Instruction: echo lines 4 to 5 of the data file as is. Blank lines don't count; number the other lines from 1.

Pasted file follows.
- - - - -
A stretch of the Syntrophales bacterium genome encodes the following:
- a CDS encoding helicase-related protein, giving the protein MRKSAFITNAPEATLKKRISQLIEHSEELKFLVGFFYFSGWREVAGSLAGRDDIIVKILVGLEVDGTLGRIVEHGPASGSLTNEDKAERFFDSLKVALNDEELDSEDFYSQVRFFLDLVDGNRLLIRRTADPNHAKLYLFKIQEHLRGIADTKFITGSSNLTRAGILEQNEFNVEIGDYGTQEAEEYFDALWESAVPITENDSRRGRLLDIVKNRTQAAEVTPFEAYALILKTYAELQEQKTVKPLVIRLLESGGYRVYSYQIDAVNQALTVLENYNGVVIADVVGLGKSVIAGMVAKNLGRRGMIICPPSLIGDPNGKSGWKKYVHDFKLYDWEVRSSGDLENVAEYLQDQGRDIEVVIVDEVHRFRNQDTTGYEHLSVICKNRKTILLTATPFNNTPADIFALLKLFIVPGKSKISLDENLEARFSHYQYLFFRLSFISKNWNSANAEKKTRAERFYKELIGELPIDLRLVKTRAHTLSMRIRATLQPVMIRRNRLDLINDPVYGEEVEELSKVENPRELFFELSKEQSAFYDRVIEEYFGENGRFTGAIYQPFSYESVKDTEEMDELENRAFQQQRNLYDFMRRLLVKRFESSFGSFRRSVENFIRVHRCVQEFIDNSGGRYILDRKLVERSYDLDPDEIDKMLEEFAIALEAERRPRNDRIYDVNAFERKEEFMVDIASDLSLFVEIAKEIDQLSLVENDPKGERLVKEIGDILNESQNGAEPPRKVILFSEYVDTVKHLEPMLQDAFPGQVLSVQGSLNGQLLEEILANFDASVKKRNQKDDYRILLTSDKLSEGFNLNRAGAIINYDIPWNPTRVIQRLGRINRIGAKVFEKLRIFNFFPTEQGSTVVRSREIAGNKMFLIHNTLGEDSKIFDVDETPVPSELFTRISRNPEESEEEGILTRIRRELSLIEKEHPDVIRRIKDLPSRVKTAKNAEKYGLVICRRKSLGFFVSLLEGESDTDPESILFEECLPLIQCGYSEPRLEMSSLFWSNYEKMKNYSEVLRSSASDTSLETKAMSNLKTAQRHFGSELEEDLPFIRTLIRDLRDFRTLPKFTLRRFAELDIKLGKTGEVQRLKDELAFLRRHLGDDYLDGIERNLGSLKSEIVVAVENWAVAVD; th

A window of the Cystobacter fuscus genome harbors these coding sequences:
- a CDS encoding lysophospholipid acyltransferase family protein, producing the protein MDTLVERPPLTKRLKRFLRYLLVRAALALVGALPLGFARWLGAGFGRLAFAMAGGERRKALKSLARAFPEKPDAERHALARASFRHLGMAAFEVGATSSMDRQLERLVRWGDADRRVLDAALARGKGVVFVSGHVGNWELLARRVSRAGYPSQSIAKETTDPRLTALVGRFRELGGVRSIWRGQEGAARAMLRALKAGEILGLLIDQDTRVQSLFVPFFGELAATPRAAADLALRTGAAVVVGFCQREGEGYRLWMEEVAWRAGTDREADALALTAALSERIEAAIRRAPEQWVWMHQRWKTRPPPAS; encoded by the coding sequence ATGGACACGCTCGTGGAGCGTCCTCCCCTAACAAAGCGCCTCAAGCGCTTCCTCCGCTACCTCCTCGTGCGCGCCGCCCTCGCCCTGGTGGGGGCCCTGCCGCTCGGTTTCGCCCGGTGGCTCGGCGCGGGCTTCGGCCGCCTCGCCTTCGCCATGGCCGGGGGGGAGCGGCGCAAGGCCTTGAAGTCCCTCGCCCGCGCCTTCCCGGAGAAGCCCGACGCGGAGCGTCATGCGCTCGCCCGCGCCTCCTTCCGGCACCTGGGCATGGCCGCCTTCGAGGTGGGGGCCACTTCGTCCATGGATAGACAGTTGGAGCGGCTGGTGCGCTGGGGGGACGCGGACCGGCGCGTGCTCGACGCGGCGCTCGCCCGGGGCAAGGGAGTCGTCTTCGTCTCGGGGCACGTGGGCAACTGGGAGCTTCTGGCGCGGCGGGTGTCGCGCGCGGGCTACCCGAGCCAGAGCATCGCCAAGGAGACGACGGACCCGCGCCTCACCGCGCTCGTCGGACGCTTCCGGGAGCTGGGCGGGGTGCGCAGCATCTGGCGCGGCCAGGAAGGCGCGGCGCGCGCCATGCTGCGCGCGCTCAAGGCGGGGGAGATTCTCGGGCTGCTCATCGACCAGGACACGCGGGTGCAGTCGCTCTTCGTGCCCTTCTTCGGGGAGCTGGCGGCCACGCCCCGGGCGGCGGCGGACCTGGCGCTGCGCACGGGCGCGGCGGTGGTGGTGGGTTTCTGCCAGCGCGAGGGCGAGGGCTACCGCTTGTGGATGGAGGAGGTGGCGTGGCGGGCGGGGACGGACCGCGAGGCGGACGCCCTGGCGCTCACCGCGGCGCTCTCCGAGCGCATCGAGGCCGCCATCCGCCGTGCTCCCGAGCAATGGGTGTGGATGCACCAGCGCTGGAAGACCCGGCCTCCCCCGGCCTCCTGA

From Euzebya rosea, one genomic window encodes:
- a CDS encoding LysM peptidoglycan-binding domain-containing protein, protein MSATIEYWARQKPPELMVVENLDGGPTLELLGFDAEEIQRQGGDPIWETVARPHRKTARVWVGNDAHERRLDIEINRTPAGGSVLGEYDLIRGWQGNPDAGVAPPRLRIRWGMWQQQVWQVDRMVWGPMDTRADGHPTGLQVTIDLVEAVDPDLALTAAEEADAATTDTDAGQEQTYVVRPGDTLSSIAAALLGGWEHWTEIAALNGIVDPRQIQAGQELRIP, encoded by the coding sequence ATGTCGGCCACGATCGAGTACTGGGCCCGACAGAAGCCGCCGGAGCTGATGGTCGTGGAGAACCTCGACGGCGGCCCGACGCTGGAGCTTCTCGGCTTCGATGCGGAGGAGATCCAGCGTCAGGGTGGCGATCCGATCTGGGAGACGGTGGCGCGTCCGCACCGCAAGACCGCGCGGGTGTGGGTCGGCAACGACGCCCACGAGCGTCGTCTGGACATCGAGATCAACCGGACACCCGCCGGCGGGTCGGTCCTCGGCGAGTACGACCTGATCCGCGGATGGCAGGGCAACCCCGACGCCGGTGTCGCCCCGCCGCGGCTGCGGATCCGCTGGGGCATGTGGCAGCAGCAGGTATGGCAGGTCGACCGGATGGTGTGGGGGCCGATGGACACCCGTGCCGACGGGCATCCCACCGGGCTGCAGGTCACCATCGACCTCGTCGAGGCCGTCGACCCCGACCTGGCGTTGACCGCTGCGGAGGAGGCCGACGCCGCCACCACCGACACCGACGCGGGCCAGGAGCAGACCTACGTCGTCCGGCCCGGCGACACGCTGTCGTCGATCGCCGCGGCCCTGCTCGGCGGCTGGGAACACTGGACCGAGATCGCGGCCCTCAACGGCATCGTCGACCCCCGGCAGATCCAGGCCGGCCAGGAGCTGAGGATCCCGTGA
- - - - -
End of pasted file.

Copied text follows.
- a CDS encoding lysophospholipid acyltransferase family protein, producing the protein MDTLVERPPLTKRLKRFLRYLLVRAALALVGALPLGFARWLGAGFGRLAFAMAGGERRKALKSLARAFPEKPDAERHALARASFRHLGMAAFEVGATSSMDRQLERLVRWGDADRRVLDAALARGKGVVFVSGHVGNWELLARRVSRAGYPSQSIAKETTDPRLTALVGRFRELGGVRSIWRGQEGAARAMLRALKAGEILGLLIDQDTRVQSLFVPFFGELAATPRAAADLALRTGAAVVVGFCQREGEGYRLWMEEVAWRAGTDREADALALTAALSERIEAAIRRAPEQWVWMHQRWKTRPPPAS; encoded by the coding sequence ATGGACACGCTCGTGGAGCGTCCTCCCCTAACAAAGCGCCTCAAGCGCTTCCTCCGCTACCTCCTCGTGCGCGCCGCCCTCGCCCTGGTGGGGGCCCTGCCGCTCGGTTTCGCCCGGTGGCTCGGCGCGGGCTTCGGCCGCCTCGCCTTCGCCATGGCCGGGGGGGAGCGGCGCAAGGCCTTGAAGTCCCTCGCCCGCGCCTTCCCGGAGAAGCCCGACGCGGAGCGTCATGCGCTCGCCCGCGCCTCCTTCCGGCACCTGGGCATGGCCGCCTTCGAGGTGGGGGCCACTTCGTCCATGGATAGACAGTTGGAGCGGCTGGTGCGCTGGGGGGACGCGGACCGGCGCGTGCTCGACGCGGCGCTCGCCCGGGGCAAGGGAGTCGTCTTCGTCTCGGGGCACGTGGGCAACTGGGAGCTTCTGGCGCGGCGGGTGTCGCGCGCGGGCTACCCGAGCCAGAGCATCGCCAAGGAGACGACGGACCCGCGCCTCACCGCGCTCGTCGGACGCTTCCGGGAGCTGGGCGGGGTGCGCAGCATCTGGCGCGGCCAGGAAGGCGCGGCGCGCGCCATGCTGCGCGCGCTCAAGGCGGGGGAGATTCTCGGGCTGCTCATCGACCAGGACACGCGGGTGCAGTCGCTCTTCGTGCCCTTCTTCGGGGAGCTGGCGGCCACGCCCCGGGCGGCGGCGGACCTGGCGCTGCGCACGGGCGCGGCGGTGGTGGTGGGTTTCTGCCAGCGCGAGGGCGAGGGCTACCGCTTGTGGATGGAGGAGGTGGCGTGGCGGGCGGGGACGGACCGCGAGGCGGACGCCCTGGCGCTCACCGCGGCGCTCTCCGAGCGCATCGAGGCCGCCATCCGCCGTGCTCCCGAGCAATGGGTGTGGATGCACCAGCGCTGGAAGACCCGGCCTCCCCCGGCCTCCTGA

From Euzebya rosea, one genomic window encodes: